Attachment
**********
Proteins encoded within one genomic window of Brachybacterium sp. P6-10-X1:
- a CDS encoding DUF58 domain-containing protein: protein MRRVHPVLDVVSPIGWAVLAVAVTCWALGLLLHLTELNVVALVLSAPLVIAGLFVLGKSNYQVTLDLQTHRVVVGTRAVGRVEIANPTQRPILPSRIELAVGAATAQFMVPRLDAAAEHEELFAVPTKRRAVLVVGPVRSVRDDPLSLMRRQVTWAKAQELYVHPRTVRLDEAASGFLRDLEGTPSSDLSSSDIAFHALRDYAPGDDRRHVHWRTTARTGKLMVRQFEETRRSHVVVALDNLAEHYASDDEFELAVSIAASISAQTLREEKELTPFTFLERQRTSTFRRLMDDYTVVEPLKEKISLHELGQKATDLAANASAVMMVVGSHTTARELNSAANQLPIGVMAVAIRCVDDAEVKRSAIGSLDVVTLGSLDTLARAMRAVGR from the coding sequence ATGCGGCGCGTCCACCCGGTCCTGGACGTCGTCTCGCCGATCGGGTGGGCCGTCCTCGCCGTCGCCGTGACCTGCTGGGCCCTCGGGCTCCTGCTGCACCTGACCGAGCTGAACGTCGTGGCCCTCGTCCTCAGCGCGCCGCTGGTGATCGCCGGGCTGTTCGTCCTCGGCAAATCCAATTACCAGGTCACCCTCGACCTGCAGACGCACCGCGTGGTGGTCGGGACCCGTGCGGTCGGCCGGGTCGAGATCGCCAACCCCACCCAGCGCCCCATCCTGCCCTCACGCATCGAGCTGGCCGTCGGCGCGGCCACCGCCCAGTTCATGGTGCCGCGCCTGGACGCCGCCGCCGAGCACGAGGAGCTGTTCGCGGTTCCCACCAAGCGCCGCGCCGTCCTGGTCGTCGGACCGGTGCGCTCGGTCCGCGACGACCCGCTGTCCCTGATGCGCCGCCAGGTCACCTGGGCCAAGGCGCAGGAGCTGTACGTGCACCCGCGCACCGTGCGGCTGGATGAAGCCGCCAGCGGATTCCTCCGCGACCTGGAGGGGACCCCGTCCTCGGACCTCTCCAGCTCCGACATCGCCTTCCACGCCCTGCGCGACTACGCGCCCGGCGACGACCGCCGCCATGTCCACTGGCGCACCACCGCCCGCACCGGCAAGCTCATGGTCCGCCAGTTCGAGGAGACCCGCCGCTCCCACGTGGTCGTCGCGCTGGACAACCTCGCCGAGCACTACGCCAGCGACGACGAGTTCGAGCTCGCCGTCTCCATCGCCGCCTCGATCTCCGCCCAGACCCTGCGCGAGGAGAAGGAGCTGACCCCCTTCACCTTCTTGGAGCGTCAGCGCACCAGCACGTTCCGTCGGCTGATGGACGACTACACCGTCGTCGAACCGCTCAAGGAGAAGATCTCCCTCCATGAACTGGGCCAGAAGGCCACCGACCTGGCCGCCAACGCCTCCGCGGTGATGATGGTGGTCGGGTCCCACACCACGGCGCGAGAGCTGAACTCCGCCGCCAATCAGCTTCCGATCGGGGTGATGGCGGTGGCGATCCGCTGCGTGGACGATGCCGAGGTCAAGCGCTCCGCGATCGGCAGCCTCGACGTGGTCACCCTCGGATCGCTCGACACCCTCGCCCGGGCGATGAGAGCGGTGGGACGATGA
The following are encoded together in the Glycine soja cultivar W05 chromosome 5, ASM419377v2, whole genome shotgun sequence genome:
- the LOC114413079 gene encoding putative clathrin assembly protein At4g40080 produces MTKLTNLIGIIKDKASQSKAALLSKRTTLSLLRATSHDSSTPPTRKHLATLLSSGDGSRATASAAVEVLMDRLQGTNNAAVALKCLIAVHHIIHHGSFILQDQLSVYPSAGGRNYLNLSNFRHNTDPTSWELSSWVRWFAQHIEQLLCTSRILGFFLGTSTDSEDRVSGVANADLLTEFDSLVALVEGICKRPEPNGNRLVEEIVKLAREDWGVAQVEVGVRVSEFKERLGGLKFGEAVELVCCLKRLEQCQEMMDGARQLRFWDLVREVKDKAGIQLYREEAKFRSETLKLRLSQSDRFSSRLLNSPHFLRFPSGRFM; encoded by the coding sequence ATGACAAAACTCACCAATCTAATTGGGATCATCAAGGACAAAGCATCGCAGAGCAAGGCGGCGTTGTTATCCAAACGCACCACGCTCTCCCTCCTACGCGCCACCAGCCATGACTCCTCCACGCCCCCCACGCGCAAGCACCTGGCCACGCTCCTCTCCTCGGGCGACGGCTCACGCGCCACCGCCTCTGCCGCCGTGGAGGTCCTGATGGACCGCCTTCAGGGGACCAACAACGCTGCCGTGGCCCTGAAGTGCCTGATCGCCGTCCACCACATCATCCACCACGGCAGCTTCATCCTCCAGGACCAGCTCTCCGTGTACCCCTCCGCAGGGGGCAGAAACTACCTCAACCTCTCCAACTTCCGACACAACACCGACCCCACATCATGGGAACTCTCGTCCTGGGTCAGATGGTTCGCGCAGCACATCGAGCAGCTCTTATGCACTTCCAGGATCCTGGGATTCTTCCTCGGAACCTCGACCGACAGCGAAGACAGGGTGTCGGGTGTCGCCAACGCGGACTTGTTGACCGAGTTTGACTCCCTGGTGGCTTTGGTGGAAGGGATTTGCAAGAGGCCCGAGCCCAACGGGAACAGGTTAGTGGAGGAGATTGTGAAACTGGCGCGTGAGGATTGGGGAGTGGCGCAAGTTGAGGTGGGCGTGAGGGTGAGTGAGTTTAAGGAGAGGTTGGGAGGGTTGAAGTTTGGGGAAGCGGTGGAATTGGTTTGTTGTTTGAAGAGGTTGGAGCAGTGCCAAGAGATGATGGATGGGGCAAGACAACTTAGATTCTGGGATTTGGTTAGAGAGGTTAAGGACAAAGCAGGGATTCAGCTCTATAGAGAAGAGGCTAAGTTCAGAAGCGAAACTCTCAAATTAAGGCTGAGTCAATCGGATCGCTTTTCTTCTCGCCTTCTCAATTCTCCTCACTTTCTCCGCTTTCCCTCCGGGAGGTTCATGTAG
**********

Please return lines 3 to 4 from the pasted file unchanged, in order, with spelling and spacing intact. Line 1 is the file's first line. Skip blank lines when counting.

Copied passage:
The following are encoded together in the Glycine soja cultivar W05 chromosome 5, ASM419377v2, whole genome shotgun sequence genome:
- the LOC114413079 gene encoding putative clathrin assembly protein At4g40080 produces MTKLTNLIGIIKDKASQSKAALLSKRTTLSLLRATSHDSSTPPTRKHLATLLSSGDGSRATASAAVEVLMDRLQGTNNAAVALKCLIAVHHIIHHGSFILQDQLSVYPSAGGRNYLNLSNFRHNTDPTSWELSSWVRWFAQHIEQLLCTSRILGFFLGTSTDSEDRVSGVANADLLTEFDSLVALVEGICKRPEPNGNRLVEEIVKLAREDWGVAQVEVGVRVSEFKERLGGLKFGEAVELVCCLKRLEQCQEMMDGARQLRFWDLVREVKDKAGIQLYREEAKFRSETLKLRLSQSDRFSSRLLNSPHFLRFPSGRFM; encoded by the coding sequence ATGACAAAACTCACCAATCTAATTGGGATCATCAAGGACAAAGCATCGCAGAGCAAGGCGGCGTTGTTATCCAAACGCACCACGCTCTCCCTCCTACGCGCCACCAGCCATGACTCCTCCACGCCCCCCACGCGCAAGCACCTGGCCACGCTCCTCTCCTCGGGCGACGGCTCACGCGCCACCGCCTCTGCCGCCGTGGAGGTCCTGATGGACCGCCTTCAGGGGACCAACAACGCTGCCGTGGCCCTGAAGTGCCTGATCGCCGTCCACCACATCATCCACCACGGCAGCTTCATCCTCCAGGACCAGCTCTCCGTGTACCCCTCCGCAGGGGGCAGAAACTACCTCAACCTCTCCAACTTCCGACACAACACCGACCCCACATCATGGGAACTCTCGTCCTGGGTCAGATGGTTCGCGCAGCACATCGAGCAGCTCTTATGCACTTCCAGGATCCTGGGATTCTTCCTCGGAACCTCGACCGACAGCGAAGACAGGGTGTCGGGTGTCGCCAACGCGGACTTGTTGACCGAGTTTGACTCCCTGGTGGCTTTGGTGGAAGGGATTTGCAAGAGGCCCGAGCCCAACGGGAACAGGTTAGTGGAGGAGATTGTGAAACTGGCGCGTGAGGATTGGGGAGTGGCGCAAGTTGAGGTGGGCGTGAGGGTGAGTGAGTTTAAGGAGAGGTTGGGAGGGTTGAAGTTTGGGGAAGCGGTGGAATTGGTTTGTTGTTTGAAGAGGTTGGAGCAGTGCCAAGAGATGATGGATGGGGCAAGACAACTTAGATTCTGGGATTTGGTTAGAGAGGTTAAGGACAAAGCAGGGATTCAGCTCTATAGAGAAGAGGCTAAGTTCAGAAGCGAAACTCTCAAATTAAGGCTGAGTCAATCGGATCGCTTTTCTTCTCGCCTTCTCAATTCTCCTCACTTTCTCCGCTTTCCCTCCGGGAGGTTCATGTAG